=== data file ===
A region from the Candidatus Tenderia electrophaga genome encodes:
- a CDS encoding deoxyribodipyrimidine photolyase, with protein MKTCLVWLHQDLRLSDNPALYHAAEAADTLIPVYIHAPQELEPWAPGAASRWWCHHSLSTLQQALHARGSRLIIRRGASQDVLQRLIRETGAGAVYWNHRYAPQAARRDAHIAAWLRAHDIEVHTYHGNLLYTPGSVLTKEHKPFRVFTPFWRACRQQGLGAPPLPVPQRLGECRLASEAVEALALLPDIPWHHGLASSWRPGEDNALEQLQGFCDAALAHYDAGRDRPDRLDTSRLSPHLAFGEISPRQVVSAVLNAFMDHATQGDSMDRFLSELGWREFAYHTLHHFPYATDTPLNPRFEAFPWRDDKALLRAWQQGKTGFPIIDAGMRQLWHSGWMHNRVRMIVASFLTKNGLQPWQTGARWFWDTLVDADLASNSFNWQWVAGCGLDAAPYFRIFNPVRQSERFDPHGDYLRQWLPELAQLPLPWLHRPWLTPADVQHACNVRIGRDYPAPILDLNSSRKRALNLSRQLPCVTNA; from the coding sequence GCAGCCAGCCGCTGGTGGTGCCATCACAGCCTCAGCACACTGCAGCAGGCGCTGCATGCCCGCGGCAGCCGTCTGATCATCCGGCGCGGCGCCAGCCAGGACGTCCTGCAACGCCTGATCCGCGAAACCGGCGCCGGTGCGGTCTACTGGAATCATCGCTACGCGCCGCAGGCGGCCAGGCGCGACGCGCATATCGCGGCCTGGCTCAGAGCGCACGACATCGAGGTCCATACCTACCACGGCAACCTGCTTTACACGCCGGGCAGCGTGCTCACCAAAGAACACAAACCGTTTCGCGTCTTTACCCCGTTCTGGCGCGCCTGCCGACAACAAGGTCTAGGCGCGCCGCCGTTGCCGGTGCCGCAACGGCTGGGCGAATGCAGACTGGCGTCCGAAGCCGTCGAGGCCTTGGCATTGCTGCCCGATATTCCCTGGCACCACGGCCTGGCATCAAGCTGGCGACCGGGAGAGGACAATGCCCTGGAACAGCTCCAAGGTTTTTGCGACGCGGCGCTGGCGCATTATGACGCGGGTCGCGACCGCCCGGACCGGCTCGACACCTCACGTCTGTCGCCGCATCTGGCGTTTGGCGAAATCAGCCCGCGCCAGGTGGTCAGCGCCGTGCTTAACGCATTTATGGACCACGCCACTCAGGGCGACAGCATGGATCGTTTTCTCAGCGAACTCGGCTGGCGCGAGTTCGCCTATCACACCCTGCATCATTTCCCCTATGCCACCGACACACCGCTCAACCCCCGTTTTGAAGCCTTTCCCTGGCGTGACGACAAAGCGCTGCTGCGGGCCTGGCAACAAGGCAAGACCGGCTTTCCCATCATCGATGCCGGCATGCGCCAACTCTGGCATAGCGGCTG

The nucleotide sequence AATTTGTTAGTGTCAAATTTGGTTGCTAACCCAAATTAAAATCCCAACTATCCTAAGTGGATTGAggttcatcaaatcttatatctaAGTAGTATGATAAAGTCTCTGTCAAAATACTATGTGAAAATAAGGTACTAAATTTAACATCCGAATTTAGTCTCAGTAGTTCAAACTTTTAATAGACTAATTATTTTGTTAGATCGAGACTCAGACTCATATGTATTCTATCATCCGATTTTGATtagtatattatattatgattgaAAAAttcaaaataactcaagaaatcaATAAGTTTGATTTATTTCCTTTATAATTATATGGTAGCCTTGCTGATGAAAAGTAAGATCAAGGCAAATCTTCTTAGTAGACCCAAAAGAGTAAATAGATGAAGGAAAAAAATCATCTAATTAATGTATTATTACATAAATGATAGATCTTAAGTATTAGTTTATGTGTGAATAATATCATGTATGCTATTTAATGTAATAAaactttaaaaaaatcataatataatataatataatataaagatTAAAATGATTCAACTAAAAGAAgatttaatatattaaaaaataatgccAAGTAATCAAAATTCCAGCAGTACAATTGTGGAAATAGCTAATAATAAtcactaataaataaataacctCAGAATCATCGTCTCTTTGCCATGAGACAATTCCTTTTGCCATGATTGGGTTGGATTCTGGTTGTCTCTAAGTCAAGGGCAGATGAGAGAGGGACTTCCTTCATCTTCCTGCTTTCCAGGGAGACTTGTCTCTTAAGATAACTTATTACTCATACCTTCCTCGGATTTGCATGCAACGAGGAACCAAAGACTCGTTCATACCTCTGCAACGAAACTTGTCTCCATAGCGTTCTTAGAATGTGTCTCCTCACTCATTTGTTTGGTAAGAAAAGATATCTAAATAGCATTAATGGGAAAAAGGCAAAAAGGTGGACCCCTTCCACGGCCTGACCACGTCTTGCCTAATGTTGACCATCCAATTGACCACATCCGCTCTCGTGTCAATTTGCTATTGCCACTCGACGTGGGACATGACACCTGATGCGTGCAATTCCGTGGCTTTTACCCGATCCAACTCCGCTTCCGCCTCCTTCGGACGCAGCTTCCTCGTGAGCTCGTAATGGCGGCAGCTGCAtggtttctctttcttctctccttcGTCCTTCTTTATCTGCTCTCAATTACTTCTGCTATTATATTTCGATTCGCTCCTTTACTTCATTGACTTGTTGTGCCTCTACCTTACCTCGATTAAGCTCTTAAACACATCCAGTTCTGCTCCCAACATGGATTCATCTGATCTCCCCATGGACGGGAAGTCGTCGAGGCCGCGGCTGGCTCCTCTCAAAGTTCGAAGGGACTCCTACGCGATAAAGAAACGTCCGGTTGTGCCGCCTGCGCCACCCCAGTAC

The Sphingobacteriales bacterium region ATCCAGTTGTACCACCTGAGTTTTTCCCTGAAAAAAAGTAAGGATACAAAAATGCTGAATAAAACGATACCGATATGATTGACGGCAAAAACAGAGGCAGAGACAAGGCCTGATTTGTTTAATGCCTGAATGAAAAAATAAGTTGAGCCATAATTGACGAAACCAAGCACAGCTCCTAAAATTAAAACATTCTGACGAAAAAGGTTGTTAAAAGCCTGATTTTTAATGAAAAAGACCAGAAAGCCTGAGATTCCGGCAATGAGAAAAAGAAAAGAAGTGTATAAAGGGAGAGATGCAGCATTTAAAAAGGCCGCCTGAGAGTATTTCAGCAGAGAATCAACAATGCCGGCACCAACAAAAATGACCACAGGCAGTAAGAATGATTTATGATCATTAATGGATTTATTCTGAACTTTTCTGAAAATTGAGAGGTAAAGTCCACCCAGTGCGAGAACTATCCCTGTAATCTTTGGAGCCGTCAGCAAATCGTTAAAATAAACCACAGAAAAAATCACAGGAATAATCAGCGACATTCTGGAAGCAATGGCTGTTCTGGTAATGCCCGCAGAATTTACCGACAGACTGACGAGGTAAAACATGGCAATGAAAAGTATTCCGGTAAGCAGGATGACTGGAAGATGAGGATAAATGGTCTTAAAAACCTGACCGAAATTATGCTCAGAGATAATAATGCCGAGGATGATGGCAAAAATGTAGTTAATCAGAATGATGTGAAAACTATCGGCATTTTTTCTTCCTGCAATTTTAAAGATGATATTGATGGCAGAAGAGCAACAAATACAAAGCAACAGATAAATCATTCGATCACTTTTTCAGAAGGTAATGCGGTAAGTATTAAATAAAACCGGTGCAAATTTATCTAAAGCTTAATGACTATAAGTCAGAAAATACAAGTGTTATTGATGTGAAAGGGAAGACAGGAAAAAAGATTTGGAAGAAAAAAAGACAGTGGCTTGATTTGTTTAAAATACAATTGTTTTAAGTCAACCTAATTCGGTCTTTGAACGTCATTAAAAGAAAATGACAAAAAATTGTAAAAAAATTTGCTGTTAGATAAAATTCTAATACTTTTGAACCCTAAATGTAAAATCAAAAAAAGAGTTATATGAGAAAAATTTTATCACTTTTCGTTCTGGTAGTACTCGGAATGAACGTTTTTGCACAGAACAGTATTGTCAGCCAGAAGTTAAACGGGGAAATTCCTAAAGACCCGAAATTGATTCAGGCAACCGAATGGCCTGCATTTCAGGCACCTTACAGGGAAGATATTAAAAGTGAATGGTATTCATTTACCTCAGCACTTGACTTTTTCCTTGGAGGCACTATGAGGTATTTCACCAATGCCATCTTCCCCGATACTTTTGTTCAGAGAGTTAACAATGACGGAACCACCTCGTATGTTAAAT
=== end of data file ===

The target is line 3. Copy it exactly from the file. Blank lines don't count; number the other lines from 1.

The nucleotide sequence AATTTGTTAGTGTCAAATTTGGTTGCTAACCCAAATTAAAATCCCAACTATCCTAAGTGGATTGAggttcatcaaatcttatatctaAGTAGTATGATAAAGTCTCTGTCAAAATACTATGTGAAAATAAGGTACTAAATTTAACATCCGAATTTAGTCTCAGTAGTTCAAACTTTTAATAGACTAATTATTTTGTTAGATCGAGACTCAGACTCATATGTATTCTATCATCCGATTTTGATtagtatattatattatgattgaAAAAttcaaaataactcaagaaatcaATAAGTTTGATTTATTTCCTTTATAATTATATGGTAGCCTTGCTGATGAAAAGTAAGATCAAGGCAAATCTTCTTAGTAGACCCAAAAGAGTAAATAGATGAAGGAAAAAAATCATCTAATTAATGTATTATTACATAAATGATAGATCTTAAGTATTAGTTTATGTGTGAATAATATCATGTATGCTATTTAATGTAATAAaactttaaaaaaatcataatataatataatataatataaagatTAAAATGATTCAACTAAAAGAAgatttaatatattaaaaaataatgccAAGTAATCAAAATTCCAGCAGTACAATTGTGGAAATAGCTAATAATAAtcactaataaataaataacctCAGAATCATCGTCTCTTTGCCATGAGACAATTCCTTTTGCCATGATTGGGTTGGATTCTGGTTGTCTCTAAGTCAAGGGCAGATGAGAGAGGGACTTCCTTCATCTTCCTGCTTTCCAGGGAGACTTGTCTCTTAAGATAACTTATTACTCATACCTTCCTCGGATTTGCATGCAACGAGGAACCAAAGACTCGTTCATACCTCTGCAACGAAACTTGTCTCCATAGCGTTCTTAGAATGTGTCTCCTCACTCATTTGTTTGGTAAGAAAAGATATCTAAATAGCATTAATGGGAAAAAGGCAAAAAGGTGGACCCCTTCCACGGCCTGACCACGTCTTGCCTAATGTTGACCATCCAATTGACCACATCCGCTCTCGTGTCAATTTGCTATTGCCACTCGACGTGGGACATGACACCTGATGCGTGCAATTCCGTGGCTTTTACCCGATCCAACTCCGCTTCCGCCTCCTTCGGACGCAGCTTCCTCGTGAGCTCGTAATGGCGGCAGCTGCAtggtttctctttcttctctccttcGTCCTTCTTTATCTGCTCTCAATTACTTCTGCTATTATATTTCGATTCGCTCCTTTACTTCATTGACTTGTTGTGCCTCTACCTTACCTCGATTAAGCTCTTAAACACATCCAGTTCTGCTCCCAACATGGATTCATCTGATCTCCCCATGGACGGGAAGTCGTCGAGGCCGCGGCTGGCTCCTCTCAAAGTTCGAAGGGACTCCTACGCGATAAAGAAACGTCCGGTTGTGCCGCCTGCGCCACCCCAGTAC